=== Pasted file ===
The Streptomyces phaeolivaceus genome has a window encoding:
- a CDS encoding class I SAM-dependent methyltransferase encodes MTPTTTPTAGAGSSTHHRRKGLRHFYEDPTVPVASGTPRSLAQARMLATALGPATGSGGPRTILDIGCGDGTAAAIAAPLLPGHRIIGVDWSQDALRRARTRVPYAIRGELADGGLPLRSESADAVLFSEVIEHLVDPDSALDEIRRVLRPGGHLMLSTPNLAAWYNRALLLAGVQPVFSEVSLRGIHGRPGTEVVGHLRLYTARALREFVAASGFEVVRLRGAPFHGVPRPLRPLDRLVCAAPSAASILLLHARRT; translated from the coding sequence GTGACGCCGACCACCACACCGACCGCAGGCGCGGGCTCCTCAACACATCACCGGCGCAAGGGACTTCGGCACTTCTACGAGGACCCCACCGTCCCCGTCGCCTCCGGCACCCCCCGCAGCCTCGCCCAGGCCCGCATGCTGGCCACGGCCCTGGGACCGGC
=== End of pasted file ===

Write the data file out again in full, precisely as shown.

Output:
The Streptomyces phaeolivaceus genome has a window encoding:
- a CDS encoding class I SAM-dependent methyltransferase encodes MTPTTTPTAGAGSSTHHRRKGLRHFYEDPTVPVASGTPRSLAQARMLATALGPATGSGGPRTILDIGCGDGTAAAIAAPLLPGHRIIGVDWSQDALRRARTRVPYAIRGELADGGLPLRSESADAVLFSEVIEHLVDPDSALDEIRRVLRPGGHLMLSTPNLAAWYNRALLLAGVQPVFSEVSLRGIHGRPGTEVVGHLRLYTARALREFVAASGFEVVRLRGAPFHGVPRPLRPLDRLVCAAPSAASILLLHARRT; translated from the coding sequence GTGACGCCGACCACCACACCGACCGCAGGCGCGGGCTCCTCAACACATCACCGGCGCAAGGGACTTCGGCACTTCTACGAGGACCCCACCGTCCCCGTCGCCTCCGGCACCCCCCGCAGCCTCGCCCAGGCCCGCATGCTGGCCACGGCCCTGGGACCGGC